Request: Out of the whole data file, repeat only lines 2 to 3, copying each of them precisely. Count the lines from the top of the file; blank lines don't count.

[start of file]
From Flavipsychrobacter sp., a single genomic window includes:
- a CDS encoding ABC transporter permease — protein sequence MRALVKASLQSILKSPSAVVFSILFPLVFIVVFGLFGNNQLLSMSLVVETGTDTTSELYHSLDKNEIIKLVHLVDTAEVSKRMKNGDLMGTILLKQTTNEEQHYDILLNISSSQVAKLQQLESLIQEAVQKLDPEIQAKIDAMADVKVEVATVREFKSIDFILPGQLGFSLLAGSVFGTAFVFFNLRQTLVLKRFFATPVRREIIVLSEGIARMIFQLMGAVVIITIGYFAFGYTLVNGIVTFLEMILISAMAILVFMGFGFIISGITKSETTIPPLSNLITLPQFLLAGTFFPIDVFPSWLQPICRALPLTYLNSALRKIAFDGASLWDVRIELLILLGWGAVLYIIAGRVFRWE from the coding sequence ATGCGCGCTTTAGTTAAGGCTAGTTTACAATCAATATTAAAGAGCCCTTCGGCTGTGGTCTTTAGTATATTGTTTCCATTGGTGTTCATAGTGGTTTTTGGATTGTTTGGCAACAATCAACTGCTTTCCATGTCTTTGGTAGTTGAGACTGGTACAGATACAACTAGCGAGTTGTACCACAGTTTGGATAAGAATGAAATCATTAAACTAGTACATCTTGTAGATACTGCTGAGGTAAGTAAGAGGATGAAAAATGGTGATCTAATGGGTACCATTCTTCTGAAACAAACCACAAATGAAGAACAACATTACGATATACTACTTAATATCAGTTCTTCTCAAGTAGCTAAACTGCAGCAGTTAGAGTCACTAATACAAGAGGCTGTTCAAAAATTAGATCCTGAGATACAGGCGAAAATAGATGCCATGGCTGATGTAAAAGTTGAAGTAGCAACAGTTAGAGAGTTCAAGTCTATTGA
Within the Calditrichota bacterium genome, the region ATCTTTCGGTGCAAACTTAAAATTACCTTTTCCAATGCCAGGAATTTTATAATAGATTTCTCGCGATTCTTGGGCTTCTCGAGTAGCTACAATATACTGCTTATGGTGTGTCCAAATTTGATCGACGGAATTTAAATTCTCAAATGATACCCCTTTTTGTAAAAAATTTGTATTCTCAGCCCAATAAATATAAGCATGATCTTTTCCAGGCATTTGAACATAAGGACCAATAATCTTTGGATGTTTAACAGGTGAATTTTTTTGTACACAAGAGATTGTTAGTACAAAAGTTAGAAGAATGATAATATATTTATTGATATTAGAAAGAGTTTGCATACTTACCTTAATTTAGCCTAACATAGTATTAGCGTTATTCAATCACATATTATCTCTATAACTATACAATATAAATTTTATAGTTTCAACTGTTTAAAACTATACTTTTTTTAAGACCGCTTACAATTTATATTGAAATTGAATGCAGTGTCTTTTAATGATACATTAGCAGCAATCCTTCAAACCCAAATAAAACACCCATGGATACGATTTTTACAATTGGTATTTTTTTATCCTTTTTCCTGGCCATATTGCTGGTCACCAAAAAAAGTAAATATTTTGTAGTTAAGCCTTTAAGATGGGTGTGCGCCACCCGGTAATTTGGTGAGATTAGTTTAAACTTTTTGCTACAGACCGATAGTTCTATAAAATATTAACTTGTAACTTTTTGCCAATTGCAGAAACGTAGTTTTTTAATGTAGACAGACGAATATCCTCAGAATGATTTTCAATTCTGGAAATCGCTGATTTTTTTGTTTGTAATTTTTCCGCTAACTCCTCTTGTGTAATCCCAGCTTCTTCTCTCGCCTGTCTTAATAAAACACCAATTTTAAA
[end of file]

- a CDS encoding ABC transporter permease — protein sequence MRALVKASLQSILKSPSAVVFSILFPLVFIVVFGLFGNNQLLSMSLVVETGTDTTSELYHSLDKNEIIKLVHLVDTAEVSKRMKNGDLMGTILLKQTTNEEQHYDILLNISSSQVAKLQQLESLIQEAVQKLDPEIQAKIDAMADVKVEVATVREFKSIDFILPGQLGFSLLAGSVFGTAFVFFNLRQTLVLKRFFATPVRREIIVLSEGIARMIFQLMGAVVIITIGYFAFGYTLVNGIVTFLEMILISAMAILVFMGFGFIISGITKSETTIPPLSNLITLPQFLLAGTFFPIDVFPSWLQPICRALPLTYLNSALRKIAFDGASLWDVRIELLILLGWGAVLYIIAGRVFRWE from the coding sequence ATGCGCGCTTTAGTTAAGGCTAGTTTACAATCAATATTAAAGAGCCCTTCGGCTGTGGTCTTTAGTATATTGTTTCCATTGGTGTTCATAGTGGTTTTTGGATTGTTTGGCAACAATCAACTGCTTTCCATGTCTTTGGTAGTTGAGACTGGTACAGATACAACTAGCGAGTTGTACCACAGTTTGGATAAGAATGAAATCATTAAACTAGTACATCTTGTAGATACTGCTGAGGTAAGTAAGAGGATGAAAAATGGTGATCTAATGGGTACCATTCTTCTGAAACAAACCACAAATGAAGAACAACATTACGATATACTACTTAATATCAGTTCTTCTCAAGTAGCTAAACTGCAGCAGTTAGAGTCACTAATACAAGAGGCTGTTCAAAAATTAGATCCTGAGATACAGGCGAAAATAGATGCCATGGCTGATGTAAAAGTTGAAGTAGCAACAGTTAGAGAGTTCAAGTCTATTGA
Within the Calditrichota bacterium genome, the region ATCTTTCGGTGCAAACTTAAAATTACCTTTTCCAATGCCAGGAATTTTATAATAGATTTCTCGCGATTCTTGGGCTTCTCGAGTAGCTACAATATACTGCTTATGGTGTGTCCAAATTTGATCGACGGAATTTAAATTCTCAAATGATACCCCTTTTTGTAAAAAATTTGTATTCTCAGCCCAATAAATATAAGCATGATCTTTTCCAGGCATTTGAACATAAGGACCAATAATCTTTGGATGTTTAACAGGTGAATTTTTTTGTACACAAGAGATTGTTAGTACAAAAGTTAGAAGAATGATAATATATTTATTGATATTAGAAAGAGTTTGCATACTTACCTTAATTTAGCCTAACATAGTATTAGCGTTATTCAATCACATATTATCTCTATAACTATACAATATAAATTTTATAGTTTCAACTGTTTAAAACTATACTTTTTTTAAGACCGCTTACAATTTATATTGAAATTGAATGCAGTGTCTTTTAATGATACATTAGCAGCAATCCTTCAAACCCAAATAAAACACCCATGGATACGATTTTTACAATTGGTATTTTTTTATCCTTTTTCCTGGCCATATTGCTGGTCACCAAAAAAAGTAAATATTTTGTAGTTAAGCCTTTAAGATGGGTGTGCGCCACCCGGTAATTTGGTGAGATTAGTTTAAACTTTTTGCTACAGACCGATAGTTCTATAAAATATTAACTTGTAACTTTTTGCCAATTGCAGAAACGTAGTTTTTTAATGTAGACAGACGAATATCCTCAGAATGATTTTCAATTCTGGAAATCGCTGATTTTTTTGTTTGTAATTTTTCCGCTAACTCCTCTTGTGTAATCCCAGCTTCTTCTCTCGCCTGTCTTAATAAAACACCAATTTTAAA